June 11, 2012
By Yesenia Robles
Three grocery chains catering to Latino customers in the metro area have faced challenges — including bankruptcy — in recent years as large supermarkets have muscled into their business.
In the most glaring example, Rancho Liborio — a California-based grocer that opened its fifth Colorado store in Colorado Springs in 2008 — shut down the last of its stores in the state in May. One of its competitors, Azteca Ranch Market, filed for bankruptcy last August, and another, Avanza Supermarkets, has been sold in the past year.
Today, stores such as King Soopers are carrying products aimed at the customers who a few years ago had to rely on specialty stores for many of their needs.
The changes are the result of a predictable pattern: As shoppers become diverse and price-conscious, more shops open and competition increases. But as the big chains flex their muscles after recognizing new profit possibilities, midsize chain stores targeting niche markets suffer, while the smallest and most specialized stores find ways to hang on.
Grocery-industry professionals in the Denver area have seen the changes for almost five years.
"What we're seeing is sophisticated consumers that say, I can make a stop at Walmart, for instance, and can get most everything my family needs and save some money," said Laura Sonderup, managing director for Hispanidad, a Latino marketing firm. "But when it comes to those specialty items, those indigenous items, although some stores are starting to offer them, this is when you see consumers making those stops at the small bodega or tienda to pick up truly unique products for which they are not nearly as price-sensitive."
Eduardo Villegas shops for his produce at such stores as Azteca Ranch Market but said he and his family frequent other businesses as well.
"We're always going from store to store," Villegas said. "The cheaper things we can find at Walmart, but there's good vegetables and fruits other places."
Catering to customers
In trying to keep more shoppers from going from store to store, big chain grocery stores are finding ways of researching neighborhoods to cater to customers and in turn are putting specialized midsize chains in peril.
Grocery-store executives would not pinpoint a specific point at which the philosophy changed but said it is part of a larger goal to personalize shopping experiences.
"It's about making sure we're relevant to every neighborhood," said Kelli McGannon, a King Soopers spokeswoman. "It's always been a priority. What has changed is our ability to do it more effectively. It's a continual change."
That newfound ability to research and track neighborhood interests is what some experts see as the main challenge for a relatively newer set of smaller grocery-store chains catering to Latinos.
The most glaring example is Rancho Liborio. California rec-ords show the company filed for bankruptcy in April. Rancho Liborio executives have not returned multiple messages requesting comment.
The chain's two largest Colorado competitors have also faced challenges. Avanza Supermarkets officials sold their local stores in the past year, and Azteca Ranch Market filed for bankruptcy in August.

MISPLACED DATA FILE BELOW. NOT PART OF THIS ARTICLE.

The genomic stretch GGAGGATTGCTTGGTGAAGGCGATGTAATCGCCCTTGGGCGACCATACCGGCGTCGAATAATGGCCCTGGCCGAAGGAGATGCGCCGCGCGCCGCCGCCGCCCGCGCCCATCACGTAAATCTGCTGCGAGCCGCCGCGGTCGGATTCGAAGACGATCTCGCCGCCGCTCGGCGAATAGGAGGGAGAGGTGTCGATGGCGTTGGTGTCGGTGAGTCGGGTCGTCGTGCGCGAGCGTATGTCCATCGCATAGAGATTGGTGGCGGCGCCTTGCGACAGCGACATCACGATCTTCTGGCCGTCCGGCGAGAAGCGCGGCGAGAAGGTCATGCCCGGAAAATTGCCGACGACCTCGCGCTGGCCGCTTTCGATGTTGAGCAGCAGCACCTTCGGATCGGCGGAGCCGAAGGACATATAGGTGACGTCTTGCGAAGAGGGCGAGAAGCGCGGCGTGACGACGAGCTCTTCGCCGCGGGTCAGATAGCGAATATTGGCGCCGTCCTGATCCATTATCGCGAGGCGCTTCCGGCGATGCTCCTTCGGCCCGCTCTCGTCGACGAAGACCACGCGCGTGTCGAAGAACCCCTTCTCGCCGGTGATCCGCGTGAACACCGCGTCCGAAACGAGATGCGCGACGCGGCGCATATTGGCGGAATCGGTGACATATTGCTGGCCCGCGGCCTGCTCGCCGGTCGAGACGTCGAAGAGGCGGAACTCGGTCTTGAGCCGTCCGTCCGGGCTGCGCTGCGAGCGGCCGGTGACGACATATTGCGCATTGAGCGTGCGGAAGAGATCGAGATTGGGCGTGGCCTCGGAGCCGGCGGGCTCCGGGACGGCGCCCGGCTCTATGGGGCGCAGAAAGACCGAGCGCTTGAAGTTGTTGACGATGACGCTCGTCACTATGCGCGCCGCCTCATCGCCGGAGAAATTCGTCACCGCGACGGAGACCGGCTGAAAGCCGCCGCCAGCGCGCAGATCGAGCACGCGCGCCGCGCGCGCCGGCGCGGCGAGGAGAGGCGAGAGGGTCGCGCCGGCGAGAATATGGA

Local Avanza stores, now Lowe's Supermarkets, remain visually unchanged.
Executives for Lowe's refused to comment, while Avanza owners did not return requests for comment.
Rancho Liborio opened its doors in Thornton on 88th Avenue at Washington Street in 2009.
The site had been newly redeveloped — customized for the grocery chain — and named Plaza Las Americas.
It had brought with it high expectations for revitalization, but just about three years later, Rancho Liborio vacated the 51,000-square-foot leased facility in January.
"I don't think there was any sign that the company was in trouble. I think there was a great deal of excitement at the start," said Thornton spokesman Todd Barnes. "It was particularly disappointing to see a business leave in that part of town."
United Properties, the current owners of the plaza, sold the space to Walmart. The company plans to open a new neighborhood market in the same location late this summer.
"We're confident we have a market to serve there and that we will be able to meet a need that isn't already served there," said Walmart spokesman Josh Phair.
Small grocers survive
Still, for Latinos and other niche shoppers, a second stop at a small, local grocer is not going away, said Ryan Joy, chief brand officer with DW Green Co., an Arizona-based marketing company that has previously worked with Lowe's Foods.
"Ultimately, these big-box stores have a different philosophy for product selection. They still, of course, have to serve customers, but if there's a product they can only order a small quantity of, it's much harder to mobilize — and also profit margins might not be as big there," Joy said. "Niche movements will continue to grow. There's always going to be a place for an authentic shopping experience like those."
Beto Weber, owner of La Carniceria del Norte in Thornton, weathered a drop in clients when Rancho Liborio first opened a few blocks from his small shop, but he has seen customers return.
"For us, people never stopped coming for the meat," Weber said. "We still had better quality, service and some more cuts."
Weber said his shop has been open for 12 years. Even in rough times, things have never been bad enough to consider closing.
In Lafayette, Jimmy Armijo, owner of another local market for 15 years, also said it's his service and ability to cater to customers that keeps his business, El Mercado de Lafayette, steady.
"Those big stores don't bother me," Armijo said. "They're far, and I already have my clients established. They tell me what they want, and I bring it in for them. I treat them how I would want to be treated."
Source: The Denver Post